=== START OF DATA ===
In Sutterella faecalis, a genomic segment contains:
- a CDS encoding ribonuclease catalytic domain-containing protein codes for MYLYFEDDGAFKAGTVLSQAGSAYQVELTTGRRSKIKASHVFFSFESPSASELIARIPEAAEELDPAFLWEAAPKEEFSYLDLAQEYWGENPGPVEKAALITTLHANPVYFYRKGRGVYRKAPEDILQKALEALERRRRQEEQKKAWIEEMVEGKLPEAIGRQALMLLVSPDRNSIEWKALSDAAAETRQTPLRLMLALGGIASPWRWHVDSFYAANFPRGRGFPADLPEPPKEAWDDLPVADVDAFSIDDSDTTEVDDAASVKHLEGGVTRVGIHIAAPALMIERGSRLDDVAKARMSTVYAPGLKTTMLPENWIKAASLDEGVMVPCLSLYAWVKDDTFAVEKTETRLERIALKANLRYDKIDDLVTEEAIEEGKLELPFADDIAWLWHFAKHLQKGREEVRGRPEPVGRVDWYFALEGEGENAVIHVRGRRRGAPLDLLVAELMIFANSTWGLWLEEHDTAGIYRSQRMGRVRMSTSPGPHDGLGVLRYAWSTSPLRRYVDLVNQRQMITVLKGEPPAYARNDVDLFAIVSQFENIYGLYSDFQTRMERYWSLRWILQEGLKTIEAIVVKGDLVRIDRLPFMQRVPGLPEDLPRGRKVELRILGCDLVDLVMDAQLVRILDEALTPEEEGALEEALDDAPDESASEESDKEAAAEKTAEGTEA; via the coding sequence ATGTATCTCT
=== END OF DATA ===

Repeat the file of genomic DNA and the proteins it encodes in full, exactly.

In Sutterella faecalis, a genomic segment contains:
- a CDS encoding ribonuclease catalytic domain-containing protein codes for MYLYFEDDGAFKAGTVLSQAGSAYQVELTTGRRSKIKASHVFFSFESPSASELIARIPEAAEELDPAFLWEAAPKEEFSYLDLAQEYWGENPGPVEKAALITTLHANPVYFYRKGRGVYRKAPEDILQKALEALERRRRQEEQKKAWIEEMVEGKLPEAIGRQALMLLVSPDRNSIEWKALSDAAAETRQTPLRLMLALGGIASPWRWHVDSFYAANFPRGRGFPADLPEPPKEAWDDLPVADVDAFSIDDSDTTEVDDAASVKHLEGGVTRVGIHIAAPALMIERGSRLDDVAKARMSTVYAPGLKTTMLPENWIKAASLDEGVMVPCLSLYAWVKDDTFAVEKTETRLERIALKANLRYDKIDDLVTEEAIEEGKLELPFADDIAWLWHFAKHLQKGREEVRGRPEPVGRVDWYFALEGEGENAVIHVRGRRRGAPLDLLVAELMIFANSTWGLWLEEHDTAGIYRSQRMGRVRMSTSPGPHDGLGVLRYAWSTSPLRRYVDLVNQRQMITVLKGEPPAYARNDVDLFAIVSQFENIYGLYSDFQTRMERYWSLRWILQEGLKTIEAIVVKGDLVRIDRLPFMQRVPGLPEDLPRGRKVELRILGCDLVDLVMDAQLVRILDEALTPEEEGALEEALDDAPDESASEESDKEAAAEKTAEGTEA; via the coding sequence ATGTATCTCT